Both Remington and American Radiator make it clear, however, that the determination of whether a license would be required of the foreign corporation should not be dependent upon the licensing requirements of the state in question, but requires the application of a uniform federal standard. In Remington, the Court said, 139 F. Supp. at 620-621:
In view of the principle enunciated earlier, namely, a corporation will be held to be "doing business" for purposes of § 1391(c) if its activities within the district are such that its business has become localized and is an operation within the district so that some state would probably require the foreign corporation to be licensed as a condition precedent to doing that business . . . . (footnotes omitted).
See also Fox-Keller, Inc. v. Toyota Motor Sales, 338 F. Supp. 812 (E.D. Pa. 1972) (VanArtsdalen, J.).
Based upon answers to interrogatories, it appears that during the course of defendant's existence and prior to the institution of this legal action, it had placed bids with the United States Government in the state of Rhode Island for the purchase of two or three destroyers which were berthed at the time in the Philadelphia Naval Yard. Some months after the complaint was filed in this action the defendant also purchased a Panamanian vessel that was docked in Philadelphia, pursuant to a transaction consummated in Wilmington, Delaware. The above incidents are the only contacts the defendant has had in this District. The fact that over a period of years the defendant corporation has on occasion purchased ships berthed in the Philadelphia area as a result of negotiations conducted and culminated elsewhere does not constitute doing business to the extent necessary to require it to be licensed in this or any other state. Considerably more business activity must be engaged in by a foreign corporation before it is required to be licensed in any state. The defendant has had no office in the District, no agent in the District, no telephone listing in the District, no bank account in the District, and has not systematically or regularly conducted business in this District. See Mosley v. Nationwide Purchasing, Inc., 485 F.2d 418 (T.E.C.A. 1973). We find that the defendant was not "doing business" within the meaning of 28 U.S.C. § 1391(c).
Venue would, of course, be proper in this District pursuant to § 1391(a) if the claim arose in this District. As we have already pointed out, however, nothing in connection with this transaction occurred in this District, thus eliminating this basis for venue.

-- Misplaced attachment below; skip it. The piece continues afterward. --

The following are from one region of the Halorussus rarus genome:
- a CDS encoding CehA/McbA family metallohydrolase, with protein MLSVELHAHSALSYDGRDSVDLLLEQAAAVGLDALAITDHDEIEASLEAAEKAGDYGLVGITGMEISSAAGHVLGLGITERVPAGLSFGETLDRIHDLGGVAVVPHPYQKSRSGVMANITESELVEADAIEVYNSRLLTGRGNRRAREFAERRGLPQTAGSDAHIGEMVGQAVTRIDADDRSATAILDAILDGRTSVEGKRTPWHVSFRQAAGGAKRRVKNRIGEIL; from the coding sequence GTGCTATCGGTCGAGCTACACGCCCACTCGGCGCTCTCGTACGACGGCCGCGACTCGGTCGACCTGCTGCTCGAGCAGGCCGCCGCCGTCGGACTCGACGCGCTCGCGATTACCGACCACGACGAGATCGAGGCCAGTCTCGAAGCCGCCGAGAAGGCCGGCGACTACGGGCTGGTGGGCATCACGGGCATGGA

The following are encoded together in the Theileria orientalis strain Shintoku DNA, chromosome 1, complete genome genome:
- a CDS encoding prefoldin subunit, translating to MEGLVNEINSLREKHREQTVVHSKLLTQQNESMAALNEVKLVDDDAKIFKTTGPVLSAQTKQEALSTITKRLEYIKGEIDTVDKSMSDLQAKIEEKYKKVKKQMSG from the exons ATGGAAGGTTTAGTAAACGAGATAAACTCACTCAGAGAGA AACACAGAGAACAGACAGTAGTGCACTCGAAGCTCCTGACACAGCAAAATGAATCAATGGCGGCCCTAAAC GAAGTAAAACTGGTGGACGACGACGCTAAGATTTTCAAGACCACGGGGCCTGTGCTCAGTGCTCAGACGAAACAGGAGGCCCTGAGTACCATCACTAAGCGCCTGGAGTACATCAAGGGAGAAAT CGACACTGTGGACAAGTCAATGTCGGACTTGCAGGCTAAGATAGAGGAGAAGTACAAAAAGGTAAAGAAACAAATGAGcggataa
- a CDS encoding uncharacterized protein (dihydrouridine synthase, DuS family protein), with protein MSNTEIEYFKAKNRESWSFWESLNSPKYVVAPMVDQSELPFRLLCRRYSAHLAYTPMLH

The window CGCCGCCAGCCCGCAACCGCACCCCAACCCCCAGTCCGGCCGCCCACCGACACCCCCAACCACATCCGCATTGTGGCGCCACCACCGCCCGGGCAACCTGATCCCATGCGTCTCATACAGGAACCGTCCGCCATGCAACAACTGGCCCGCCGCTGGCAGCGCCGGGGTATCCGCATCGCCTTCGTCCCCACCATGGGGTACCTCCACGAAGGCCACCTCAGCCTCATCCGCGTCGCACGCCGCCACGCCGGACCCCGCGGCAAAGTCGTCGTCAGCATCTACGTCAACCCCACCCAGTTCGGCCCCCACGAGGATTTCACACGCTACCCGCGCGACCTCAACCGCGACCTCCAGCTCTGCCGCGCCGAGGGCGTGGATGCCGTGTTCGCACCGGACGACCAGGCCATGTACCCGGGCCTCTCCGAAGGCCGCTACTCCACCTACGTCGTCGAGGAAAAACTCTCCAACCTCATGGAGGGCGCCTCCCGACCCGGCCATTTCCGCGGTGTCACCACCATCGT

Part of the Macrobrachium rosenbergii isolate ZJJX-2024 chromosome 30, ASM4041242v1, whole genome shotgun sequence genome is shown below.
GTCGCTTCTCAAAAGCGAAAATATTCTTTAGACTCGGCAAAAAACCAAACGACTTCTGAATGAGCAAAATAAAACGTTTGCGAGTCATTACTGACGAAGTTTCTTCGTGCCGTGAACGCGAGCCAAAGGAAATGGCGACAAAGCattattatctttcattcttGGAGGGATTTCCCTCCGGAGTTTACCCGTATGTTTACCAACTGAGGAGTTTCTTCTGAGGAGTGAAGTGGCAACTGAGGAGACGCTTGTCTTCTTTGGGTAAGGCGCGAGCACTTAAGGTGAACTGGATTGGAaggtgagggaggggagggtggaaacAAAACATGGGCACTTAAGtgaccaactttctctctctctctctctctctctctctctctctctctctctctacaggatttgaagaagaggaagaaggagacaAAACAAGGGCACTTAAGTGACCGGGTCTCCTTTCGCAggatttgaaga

The defendant does not ask this Court to dismiss the action but requests that the action be transferred to the District Court for the District of Puerto Rico. In view of our finding that venue is improper here, we shall, in the interest of justice, transfer this case to the United States District Court for the District of Puerto Rico pursuant to 28 U.S.C. § 1406(a), which provides:
(a) The district court of a district in which is filed a case laying venue in the wrong division or district shall dismiss, or if it be in the interest of justice, transfer such case to any district or division in which it could have been brought.
In defendant's motion to transfer and plaintiff's answer thereto, the parties agree that this action could have been brought in the District of Puerto Rico. All negotiations by the parties for the sale of the destroyer took place in Puerto Rico; the Bill of Sale was signed by the parties in Puerto Rico; the vessel was berthed during the period of negotiations in Puerto Rico; and still remains in Puerto Rico. The Court therefore enters the following Order:
AND NOW, to wit, this 11th day of January, 1977, upon consideration of defendant's motion to transfer and the opposition thereto, it is ORDERED that this case is transferred to the United States District Court for the District of Puerto Rico.
RAYMOND J. BRODERICK, J.